FT-IR Analysis and Composition Elucidation
The FT-IR spectra of the LCC/CNC spherical carriers prepared from 48 h and 72 h ball-milling times (LCC/CNC with an LCC mass fraction of 60% is used as an example) are shown in Fig. 2.
The tentative peak assignment is shown in Table 1. From the spectra, the characteristic peaks of the LCC/CNC bio-carriers prepared by different ball-milling times were similar and displayed typical chemical structures of lignin and carbohydrates, including cellulose. From the absorption peak at 1738.1 cm-1 to 1732.2 cm-1, it can be concluded that there was a non-conjugated C=O group in the LCC. The strong absorption peak at 1045.3 to 1045.7 cm-1 in the spectra of the LCC/CNC composite is due to the C-O stretching of the polysaccharides, including cellulose of CNC and hemicellulose in LCC (Fan et al. 2006). These results indicated that the LCC/CNC bio-carriers consisted of lignin moieties and sugar units from the polysaccharide.
Fig. 2. FT-IR spectroscopy of LCC/CNC composite spherical bio-carriers. A: LCC-48/CNC; B: LCC-72/CNC
Table 1. Tentative Analysis of the Main Absorption Peaks of Composite Bio-carriers
Fig. 3. SEM images of spherical bio-carriers: A: Surface of LCC-48/CNC; B: Cut surface of LCC-48/CNC; C: Surface of LCC-72/CNC; and D: Cut surface of LCC-72/CNC
SEM Images of Spherical Bio-carriers
Figure 3 shows the surface and cut surface of the LCC/CNC bio-carriers with different ball-milling times as observed by SEM (LCC/CNC with an LCC mass fraction of 60% was used as an example). There were many holes and cracks on the surface of the LCC/CNC bio-carriers. After the carriers were cut radially, there were many holes and gullies within the carriers, which provided suitable space for cell growth.
Analysis of Specific Surface Area and Pore Diameter
The specific surface area and pore size of the composite bio-carriers were determined by BET analysis with liquid nitrogen at -196 C followed by degassing at 130 C (Wellner et al. 1998; Chirkova et al. 2011). The specific surface area of the bio-carriers was calculated using Eq. 4,
Sg = 4.36 × Vm/W (4)
where Sg is the specific surface area (m2/g) of the sample powder; Vm is the nitrogen monolayer adsorption saturation (mL); W is the sample weight (g). The average pore size of the bio-carriers was calculated by Eq. 5,
Rk = -0.414/log (P/P0) (5)
where Rk is the Kelvin radius (µm); P is liquid nitrogen’s partial pressure (Pa); and P0 is the saturated vapor pressure (Pa) of nitrogen at liquid nitrogen temperature.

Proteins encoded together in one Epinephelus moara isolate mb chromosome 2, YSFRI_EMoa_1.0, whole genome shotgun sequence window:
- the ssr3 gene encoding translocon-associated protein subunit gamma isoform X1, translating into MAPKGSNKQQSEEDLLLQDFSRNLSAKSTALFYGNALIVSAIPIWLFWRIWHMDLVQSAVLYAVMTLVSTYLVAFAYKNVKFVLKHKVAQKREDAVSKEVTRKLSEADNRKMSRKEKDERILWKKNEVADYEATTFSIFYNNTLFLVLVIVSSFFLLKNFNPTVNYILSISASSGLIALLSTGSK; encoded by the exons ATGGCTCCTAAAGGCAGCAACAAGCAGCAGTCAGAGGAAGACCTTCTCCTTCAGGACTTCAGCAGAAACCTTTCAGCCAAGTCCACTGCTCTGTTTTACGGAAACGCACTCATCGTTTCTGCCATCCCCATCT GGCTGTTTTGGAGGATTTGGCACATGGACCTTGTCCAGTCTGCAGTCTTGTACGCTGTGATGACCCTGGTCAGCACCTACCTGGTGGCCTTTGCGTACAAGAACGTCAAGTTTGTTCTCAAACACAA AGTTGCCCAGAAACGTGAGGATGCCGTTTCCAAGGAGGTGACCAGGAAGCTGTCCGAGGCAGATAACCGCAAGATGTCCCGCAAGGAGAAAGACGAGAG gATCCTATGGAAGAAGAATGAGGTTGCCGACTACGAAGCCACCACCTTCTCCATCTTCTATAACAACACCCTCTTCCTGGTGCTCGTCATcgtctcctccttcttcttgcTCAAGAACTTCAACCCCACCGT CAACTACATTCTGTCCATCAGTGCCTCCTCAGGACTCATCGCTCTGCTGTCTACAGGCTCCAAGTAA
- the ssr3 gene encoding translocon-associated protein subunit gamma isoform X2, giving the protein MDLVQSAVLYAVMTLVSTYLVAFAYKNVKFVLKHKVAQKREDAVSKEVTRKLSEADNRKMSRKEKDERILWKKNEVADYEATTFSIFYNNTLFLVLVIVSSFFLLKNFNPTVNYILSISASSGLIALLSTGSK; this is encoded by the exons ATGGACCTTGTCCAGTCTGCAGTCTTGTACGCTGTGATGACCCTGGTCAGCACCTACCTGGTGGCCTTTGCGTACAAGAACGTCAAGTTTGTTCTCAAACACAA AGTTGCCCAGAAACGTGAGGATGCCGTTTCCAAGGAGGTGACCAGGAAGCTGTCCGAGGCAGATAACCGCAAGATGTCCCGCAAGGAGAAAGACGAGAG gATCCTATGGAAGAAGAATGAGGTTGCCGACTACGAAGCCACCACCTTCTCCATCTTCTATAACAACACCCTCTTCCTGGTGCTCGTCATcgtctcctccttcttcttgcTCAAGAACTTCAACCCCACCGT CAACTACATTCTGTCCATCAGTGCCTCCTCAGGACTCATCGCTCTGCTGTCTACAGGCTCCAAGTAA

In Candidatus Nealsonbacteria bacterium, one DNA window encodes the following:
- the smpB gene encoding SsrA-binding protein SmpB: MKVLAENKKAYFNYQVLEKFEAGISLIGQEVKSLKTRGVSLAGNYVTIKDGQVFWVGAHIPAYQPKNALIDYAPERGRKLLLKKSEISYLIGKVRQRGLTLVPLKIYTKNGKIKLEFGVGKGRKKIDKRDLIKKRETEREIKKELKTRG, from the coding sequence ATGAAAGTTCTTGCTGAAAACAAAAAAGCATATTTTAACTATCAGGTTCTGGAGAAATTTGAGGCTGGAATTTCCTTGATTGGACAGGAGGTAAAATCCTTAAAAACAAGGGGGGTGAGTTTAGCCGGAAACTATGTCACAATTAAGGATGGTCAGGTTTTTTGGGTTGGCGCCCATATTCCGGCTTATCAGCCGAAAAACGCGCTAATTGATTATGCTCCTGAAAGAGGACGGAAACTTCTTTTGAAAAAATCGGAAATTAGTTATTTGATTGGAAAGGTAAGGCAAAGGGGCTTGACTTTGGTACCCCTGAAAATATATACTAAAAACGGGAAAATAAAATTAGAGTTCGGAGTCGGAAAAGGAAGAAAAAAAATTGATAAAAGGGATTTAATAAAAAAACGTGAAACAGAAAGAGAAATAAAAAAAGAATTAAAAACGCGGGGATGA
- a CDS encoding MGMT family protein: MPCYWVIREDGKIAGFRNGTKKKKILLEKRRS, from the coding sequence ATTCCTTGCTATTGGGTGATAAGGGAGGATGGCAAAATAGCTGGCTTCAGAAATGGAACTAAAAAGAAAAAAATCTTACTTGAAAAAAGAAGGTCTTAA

The results for the average pore diameter and specific surface area are shown in Figs. 4 and 5, respectively. The specific surface areas of the LCC-72/CNC and the LCC-48/CNC bio-carriers were determined to be 24.2 m2/g and 28.9 m2/g, respectively. The average pore diameters measured were 28.6 nm and 33.6 nm, respectively. These results showed that the LCC/CNC composite bio-carriers had an appropriate pore size and enough specific surface area suitable for use in the culture of hepatocytes.
Fig. 4. BET adsorption isotherm of LCC-48/CNC bio-carriers
Fig. 5. BET adsorption isotherm of LCC-72/CNC bio-carriers
Stability Analysis of Spherical Bio-carriers
The stability analysis was conducted by immersing the bio-carriers in solutions of various pH values followed by measuring the change in size. The temperature of the solution was always maintained at 37 °C. As shown in Table 2, the there was no alteration in the size of the LCC/CNC bio-carriers in a wide range of pH values for 50 days in weak acid, weak alkali, and neutral medium.
Therefore, it could be concluded that the spherical carriers had excellent stability. In addition, the experiment also revealed that although CNC crystal had a certain hydrophilicity, once it became a xerogel together with water-insoluble LCC, it posed some resistance to water and maintained its original size. This may also be related to the poor water accessibility of the cellulose crystal in the CNC.
Table 2. Size Change of Spherical Bio-carriers in Various pH Conditions for 50 Days
The Growth of the Human Hepatocytes
The results of cell counting on days one to seven are shown in Figs. 6 and 7. Upon comparison with the cells cultured using the LCC/CNC spherical carriers and the cells cultured in the control solution showed an increased growth for the first 5 days, although the growth rate of the cells for the first 4 days was relatively slow. The number of hepatocytes formed was the highest on the 5th day, after which the number of cells began to decrease gradually. The cell-growth trend was as follows: LCC-72/CNC (50% LCC) > LCC-48/CNC (50% LCC)> CNC > control group. It was clear that the addition of CNC indicated some compatibility with human hepatocytes although the effect was weaker than that of LCC.